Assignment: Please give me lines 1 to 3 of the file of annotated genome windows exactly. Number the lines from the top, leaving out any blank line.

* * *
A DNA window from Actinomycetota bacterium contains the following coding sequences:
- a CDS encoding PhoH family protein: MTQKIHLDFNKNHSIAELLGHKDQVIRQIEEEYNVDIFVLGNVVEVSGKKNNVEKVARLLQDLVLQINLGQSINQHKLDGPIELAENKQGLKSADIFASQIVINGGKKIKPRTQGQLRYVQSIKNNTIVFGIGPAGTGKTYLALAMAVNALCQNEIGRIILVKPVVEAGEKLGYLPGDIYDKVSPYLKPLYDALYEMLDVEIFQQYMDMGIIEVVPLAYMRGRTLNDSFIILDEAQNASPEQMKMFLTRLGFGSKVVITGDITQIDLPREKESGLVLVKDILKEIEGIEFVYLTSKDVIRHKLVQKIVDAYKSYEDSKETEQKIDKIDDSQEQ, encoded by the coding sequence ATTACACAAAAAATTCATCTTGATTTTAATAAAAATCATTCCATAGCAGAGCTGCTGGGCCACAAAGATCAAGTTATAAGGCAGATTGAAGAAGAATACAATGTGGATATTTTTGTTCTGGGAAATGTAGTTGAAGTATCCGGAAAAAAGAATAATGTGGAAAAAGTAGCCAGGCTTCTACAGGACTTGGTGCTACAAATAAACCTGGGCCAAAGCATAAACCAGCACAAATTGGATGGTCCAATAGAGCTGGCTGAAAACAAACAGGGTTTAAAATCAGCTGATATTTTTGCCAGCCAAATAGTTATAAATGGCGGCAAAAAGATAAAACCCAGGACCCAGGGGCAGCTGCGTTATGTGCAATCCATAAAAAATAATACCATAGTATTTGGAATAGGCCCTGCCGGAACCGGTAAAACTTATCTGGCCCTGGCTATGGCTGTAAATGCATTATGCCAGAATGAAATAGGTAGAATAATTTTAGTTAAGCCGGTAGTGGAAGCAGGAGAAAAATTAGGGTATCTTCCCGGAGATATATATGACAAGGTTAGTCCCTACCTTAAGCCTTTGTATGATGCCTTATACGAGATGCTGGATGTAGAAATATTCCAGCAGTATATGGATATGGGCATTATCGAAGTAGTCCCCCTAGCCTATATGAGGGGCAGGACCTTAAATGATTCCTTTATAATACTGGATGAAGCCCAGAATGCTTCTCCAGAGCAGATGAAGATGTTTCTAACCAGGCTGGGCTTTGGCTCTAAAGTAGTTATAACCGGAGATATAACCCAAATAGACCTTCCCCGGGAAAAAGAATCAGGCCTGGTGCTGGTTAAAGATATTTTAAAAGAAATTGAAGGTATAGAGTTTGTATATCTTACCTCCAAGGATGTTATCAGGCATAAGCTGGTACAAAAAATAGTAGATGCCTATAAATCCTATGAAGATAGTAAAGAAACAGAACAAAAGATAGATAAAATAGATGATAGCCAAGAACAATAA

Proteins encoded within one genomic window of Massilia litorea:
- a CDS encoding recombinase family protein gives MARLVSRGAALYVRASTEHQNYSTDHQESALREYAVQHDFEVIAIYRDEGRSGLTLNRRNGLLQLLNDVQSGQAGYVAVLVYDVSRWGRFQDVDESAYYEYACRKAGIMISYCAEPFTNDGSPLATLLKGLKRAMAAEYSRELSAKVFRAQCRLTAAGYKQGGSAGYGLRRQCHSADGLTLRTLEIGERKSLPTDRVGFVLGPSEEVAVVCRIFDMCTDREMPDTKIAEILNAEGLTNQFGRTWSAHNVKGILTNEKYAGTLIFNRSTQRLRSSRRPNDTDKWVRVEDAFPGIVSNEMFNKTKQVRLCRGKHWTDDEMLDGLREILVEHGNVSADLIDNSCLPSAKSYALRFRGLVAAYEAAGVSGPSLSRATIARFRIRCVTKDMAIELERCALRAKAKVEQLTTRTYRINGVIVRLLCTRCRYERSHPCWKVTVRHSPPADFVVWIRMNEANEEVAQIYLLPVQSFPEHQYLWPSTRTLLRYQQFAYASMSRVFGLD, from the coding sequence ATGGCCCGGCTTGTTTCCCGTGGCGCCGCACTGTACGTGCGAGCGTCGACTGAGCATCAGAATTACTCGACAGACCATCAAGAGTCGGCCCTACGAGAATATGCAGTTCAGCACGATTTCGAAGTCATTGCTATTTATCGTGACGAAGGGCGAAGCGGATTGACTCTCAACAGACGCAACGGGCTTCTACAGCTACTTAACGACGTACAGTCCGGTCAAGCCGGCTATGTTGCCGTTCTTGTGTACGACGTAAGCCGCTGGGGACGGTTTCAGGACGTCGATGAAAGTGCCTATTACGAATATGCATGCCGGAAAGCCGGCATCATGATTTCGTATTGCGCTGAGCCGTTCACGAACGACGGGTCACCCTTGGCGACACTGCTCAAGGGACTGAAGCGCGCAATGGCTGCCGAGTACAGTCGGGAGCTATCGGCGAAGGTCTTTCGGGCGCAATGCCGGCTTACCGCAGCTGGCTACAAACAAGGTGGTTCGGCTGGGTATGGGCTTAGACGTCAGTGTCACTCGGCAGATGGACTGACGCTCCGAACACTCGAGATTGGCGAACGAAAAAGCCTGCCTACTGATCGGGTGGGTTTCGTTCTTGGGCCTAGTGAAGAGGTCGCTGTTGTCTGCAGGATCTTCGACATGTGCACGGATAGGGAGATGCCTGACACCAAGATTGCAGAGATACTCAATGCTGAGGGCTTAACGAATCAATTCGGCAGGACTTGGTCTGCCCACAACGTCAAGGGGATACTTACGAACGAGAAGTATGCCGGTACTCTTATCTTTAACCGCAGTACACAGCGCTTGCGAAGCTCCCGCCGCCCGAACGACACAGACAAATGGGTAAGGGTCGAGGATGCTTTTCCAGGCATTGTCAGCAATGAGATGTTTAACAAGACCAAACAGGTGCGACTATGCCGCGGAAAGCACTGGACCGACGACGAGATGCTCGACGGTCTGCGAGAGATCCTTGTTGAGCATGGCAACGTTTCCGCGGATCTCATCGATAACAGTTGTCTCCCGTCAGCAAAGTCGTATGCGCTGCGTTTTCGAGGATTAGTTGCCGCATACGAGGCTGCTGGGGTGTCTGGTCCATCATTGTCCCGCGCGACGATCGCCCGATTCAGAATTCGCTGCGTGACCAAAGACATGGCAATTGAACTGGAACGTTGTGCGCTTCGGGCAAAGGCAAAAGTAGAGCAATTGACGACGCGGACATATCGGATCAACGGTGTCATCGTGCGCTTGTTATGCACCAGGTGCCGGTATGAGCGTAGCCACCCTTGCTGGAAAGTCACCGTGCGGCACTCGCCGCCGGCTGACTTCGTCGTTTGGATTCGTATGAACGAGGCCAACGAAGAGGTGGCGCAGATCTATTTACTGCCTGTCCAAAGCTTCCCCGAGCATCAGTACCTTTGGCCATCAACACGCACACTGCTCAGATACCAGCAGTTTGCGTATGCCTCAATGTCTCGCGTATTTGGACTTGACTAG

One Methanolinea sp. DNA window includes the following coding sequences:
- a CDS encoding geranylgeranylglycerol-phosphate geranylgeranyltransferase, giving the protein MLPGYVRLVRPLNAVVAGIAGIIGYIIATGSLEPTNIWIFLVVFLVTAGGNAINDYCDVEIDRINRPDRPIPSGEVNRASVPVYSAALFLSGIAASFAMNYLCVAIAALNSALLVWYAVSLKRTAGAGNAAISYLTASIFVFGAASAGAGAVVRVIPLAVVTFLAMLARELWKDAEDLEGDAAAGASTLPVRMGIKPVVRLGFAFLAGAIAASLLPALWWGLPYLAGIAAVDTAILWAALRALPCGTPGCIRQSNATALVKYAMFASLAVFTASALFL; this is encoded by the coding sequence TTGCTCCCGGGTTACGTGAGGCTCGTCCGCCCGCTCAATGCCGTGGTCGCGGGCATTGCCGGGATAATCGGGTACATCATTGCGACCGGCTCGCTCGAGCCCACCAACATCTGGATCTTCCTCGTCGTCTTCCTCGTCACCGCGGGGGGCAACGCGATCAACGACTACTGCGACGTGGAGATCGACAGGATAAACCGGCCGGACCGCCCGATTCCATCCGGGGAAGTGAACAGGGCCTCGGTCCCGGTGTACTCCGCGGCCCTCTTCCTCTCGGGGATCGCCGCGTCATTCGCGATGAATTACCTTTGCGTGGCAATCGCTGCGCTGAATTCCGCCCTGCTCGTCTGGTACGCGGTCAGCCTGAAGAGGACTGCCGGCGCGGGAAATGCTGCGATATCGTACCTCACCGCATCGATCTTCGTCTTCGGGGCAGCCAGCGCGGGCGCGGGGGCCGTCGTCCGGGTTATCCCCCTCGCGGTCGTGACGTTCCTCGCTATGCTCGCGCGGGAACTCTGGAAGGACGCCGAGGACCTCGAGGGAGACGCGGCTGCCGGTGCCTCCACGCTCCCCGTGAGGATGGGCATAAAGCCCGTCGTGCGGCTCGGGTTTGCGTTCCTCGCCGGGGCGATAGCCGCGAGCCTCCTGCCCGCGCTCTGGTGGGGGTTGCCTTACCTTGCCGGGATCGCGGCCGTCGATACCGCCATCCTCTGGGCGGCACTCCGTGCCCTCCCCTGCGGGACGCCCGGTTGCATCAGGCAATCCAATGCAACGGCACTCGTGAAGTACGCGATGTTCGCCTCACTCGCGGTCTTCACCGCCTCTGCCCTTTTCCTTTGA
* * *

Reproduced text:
A DNA window from Actinomycetota bacterium contains the following coding sequences:
- a CDS encoding PhoH family protein: MTQKIHLDFNKNHSIAELLGHKDQVIRQIEEEYNVDIFVLGNVVEVSGKKNNVEKVARLLQDLVLQINLGQSINQHKLDGPIELAENKQGLKSADIFASQIVINGGKKIKPRTQGQLRYVQSIKNNTIVFGIGPAGTGKTYLALAMAVNALCQNEIGRIILVKPVVEAGEKLGYLPGDIYDKVSPYLKPLYDALYEMLDVEIFQQYMDMGIIEVVPLAYMRGRTLNDSFIILDEAQNASPEQMKMFLTRLGFGSKVVITGDITQIDLPREKESGLVLVKDILKEIEGIEFVYLTSKDVIRHKLVQKIVDAYKSYEDSKETEQKIDKIDDSQEQ, encoded by the coding sequence ATTACACAAAAAATTCATCTTGATTTTAATAAAAATCATTCCATAGCAGAGCTGCTGGGCCACAAAGATCAAGTTATAAGGCAGATTGAAGAAGAATACAATGTGGATATTTTTGTTCTGGGAAATGTAGTTGAAGTATCCGGAAAAAAGAATAATGTGGAAAAAGTAGCCAGGCTTCTACAGGACTTGGTGCTACAAATAAACCTGGGCCAAAGCATAAACCAGCACAAATTGGATGGTCCAATAGAGCTGGCTGAAAACAAACAGGGTTTAAAATCAGCTGATATTTTTGCCAGCCAAATAGTTATAAATGGCGGCAAAAAGATAAAACCCAGGACCCAGGGGCAGCTGCGTTATGTGCAATCCATAAAAAATAATACCATAGTATTTGGAATAGGCCCTGCCGGAACCGGTAAAACTTATCTGGCCCTGGCTATGGCTGTAAATGCATTATGCCAGAATGAAATAGGTAGAATAATTTTAGTTAAGCCGGTAGTGGAAGCAGGAGAAAAATTAGGGTATCTTCCCGGAGATATATATGACAAGGTTAGTCCCTACCTTAAGCCTTTGTATGATGCCTTATACGAGATGCTGGATGTAGAAATATTCCAGCAGTATATGGATATGGGCATTATCGAAGTAGTCCCCCTAGCCTATATGAGGGGCAGGACCTTAAATGATTCCTTTATAATACTGGATGAAGCCCAGAATGCTTCTCCAGAGCAGATGAAGATGTTTCTAACCAGGCTGGGCTTTGGCTCTAAAGTAGTTATAACCGGAGATATAACCCAAATAGACCTTCCCCGGGAAAAAGAATCAGGCCTGGTGCTGGTTAAAGATATTTTAAAAGAAATTGAAGGTATAGAGTTTGTATATCTTACCTCCAAGGATGTTATCAGGCATAAGCTGGTACAAAAAATAGTAGATGCCTATAAATCCTATGAAGATAGTAAAGAAACAGAACAAAAGATAGATAAAATAGATGATAGCCAAGAACAATAA

Proteins encoded within one genomic window of Massilia litorea: